Ethiopia’s New Evangelical Prime Minister Helps End Orthodox Division

Orthodox monk with a cross celebrating the palm sunday in one of the monasteries of the Tana lake, Ethiopia.

Ending 27 years of schism, Ethiopian Orthodox Christians in their homeland and in America reunited the two feuding branches of one of the world’s oldest churches.

Ironically, the push came from the Horn of Africa nation’s new evangelical prime minister.

“It is impossible to think of Ethiopia without taking note of the Ethiopian Orthodox Tewahedo Church, which is both great and sacred,” said Abiy Ahmed at the July 27 ceremony in Washington, reported the Fana state-run news agency.

A member of the World Council of Churches, the Tewahedo church split in 1991 due to political manipulations.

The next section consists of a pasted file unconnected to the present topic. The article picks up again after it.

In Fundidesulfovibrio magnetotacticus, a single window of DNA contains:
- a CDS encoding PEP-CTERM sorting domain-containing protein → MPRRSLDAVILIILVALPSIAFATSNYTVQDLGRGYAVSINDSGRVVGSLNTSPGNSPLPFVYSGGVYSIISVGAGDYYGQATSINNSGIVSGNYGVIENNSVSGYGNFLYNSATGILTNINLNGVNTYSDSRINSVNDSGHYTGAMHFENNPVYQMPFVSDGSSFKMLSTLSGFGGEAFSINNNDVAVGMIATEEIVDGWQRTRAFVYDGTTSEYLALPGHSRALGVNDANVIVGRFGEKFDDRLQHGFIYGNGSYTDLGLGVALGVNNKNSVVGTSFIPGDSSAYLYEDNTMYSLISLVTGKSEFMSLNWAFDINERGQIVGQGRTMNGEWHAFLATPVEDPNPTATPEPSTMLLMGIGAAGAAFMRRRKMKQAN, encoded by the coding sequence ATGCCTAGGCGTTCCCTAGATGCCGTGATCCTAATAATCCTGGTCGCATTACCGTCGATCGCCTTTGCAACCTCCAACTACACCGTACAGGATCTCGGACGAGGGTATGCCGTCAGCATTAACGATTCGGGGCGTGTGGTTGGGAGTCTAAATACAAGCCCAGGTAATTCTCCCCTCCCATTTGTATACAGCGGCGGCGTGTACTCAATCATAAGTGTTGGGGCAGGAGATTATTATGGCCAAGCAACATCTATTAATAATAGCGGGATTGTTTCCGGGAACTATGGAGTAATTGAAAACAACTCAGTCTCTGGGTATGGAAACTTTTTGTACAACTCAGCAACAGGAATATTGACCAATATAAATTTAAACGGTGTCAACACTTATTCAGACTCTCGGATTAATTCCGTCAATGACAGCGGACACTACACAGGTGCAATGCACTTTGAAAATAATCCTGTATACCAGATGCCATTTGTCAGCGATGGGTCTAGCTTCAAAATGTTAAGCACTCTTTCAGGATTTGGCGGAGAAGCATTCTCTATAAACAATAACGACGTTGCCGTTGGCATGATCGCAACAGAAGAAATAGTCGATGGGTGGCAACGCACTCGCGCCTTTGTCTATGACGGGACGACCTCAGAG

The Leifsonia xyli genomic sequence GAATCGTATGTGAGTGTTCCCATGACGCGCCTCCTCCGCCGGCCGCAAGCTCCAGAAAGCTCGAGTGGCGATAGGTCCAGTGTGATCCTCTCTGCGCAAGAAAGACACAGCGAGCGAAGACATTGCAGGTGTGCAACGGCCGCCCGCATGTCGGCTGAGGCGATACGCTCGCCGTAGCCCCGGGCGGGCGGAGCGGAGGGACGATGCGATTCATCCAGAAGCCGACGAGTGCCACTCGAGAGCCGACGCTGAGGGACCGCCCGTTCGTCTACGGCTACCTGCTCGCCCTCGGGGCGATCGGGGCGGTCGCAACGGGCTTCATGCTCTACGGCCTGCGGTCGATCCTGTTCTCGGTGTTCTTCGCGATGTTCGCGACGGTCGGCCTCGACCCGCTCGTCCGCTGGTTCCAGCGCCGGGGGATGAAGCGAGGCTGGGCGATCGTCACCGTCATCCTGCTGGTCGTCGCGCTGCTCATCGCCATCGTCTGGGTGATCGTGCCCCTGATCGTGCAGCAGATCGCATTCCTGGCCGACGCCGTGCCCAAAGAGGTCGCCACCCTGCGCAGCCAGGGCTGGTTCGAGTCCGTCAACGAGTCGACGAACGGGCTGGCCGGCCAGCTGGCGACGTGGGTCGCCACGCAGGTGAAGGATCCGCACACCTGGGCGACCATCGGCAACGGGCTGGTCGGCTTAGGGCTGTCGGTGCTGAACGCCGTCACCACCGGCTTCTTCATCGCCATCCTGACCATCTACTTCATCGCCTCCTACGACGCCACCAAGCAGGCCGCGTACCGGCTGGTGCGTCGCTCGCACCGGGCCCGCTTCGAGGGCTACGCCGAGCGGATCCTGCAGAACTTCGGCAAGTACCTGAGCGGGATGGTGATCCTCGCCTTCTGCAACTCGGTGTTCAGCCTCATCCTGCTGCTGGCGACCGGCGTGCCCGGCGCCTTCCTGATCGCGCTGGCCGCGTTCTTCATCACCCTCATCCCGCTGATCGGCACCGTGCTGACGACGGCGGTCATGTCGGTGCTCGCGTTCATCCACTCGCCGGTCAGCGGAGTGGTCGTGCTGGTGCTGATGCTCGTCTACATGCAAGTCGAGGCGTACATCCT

After the Ethiopian People’s Revolutionary Democratic Front (EPRDF) removed the Derg military junta from power, Patriarch Abune Merkorios was forced to abdicate.

He later fled to the United States, where dissidents and diaspora Ethiopians formed a rival patriarchate. According to church tradition, the position is held for life, they maintained.

Following the reconciliation, Patriarch Merkorios will return to Ethiopia’s capital, Addis Ababa, to serve alongside the incumbent Patriarch Mathias, who will maintain administrative authority.

Their honor will be equal, and the names of both will be lifted in prayer as long as both are alive, reported OCP News Service, an Orthodox media network.

All mutual excommunications will be lifted, and bishops appointed by the rival synods will continue in service.

Significantly, delegates unanimously requested forgiveness from the “heartbroken” children of the church.

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SOURCE: Christianity Today, Jayson Casper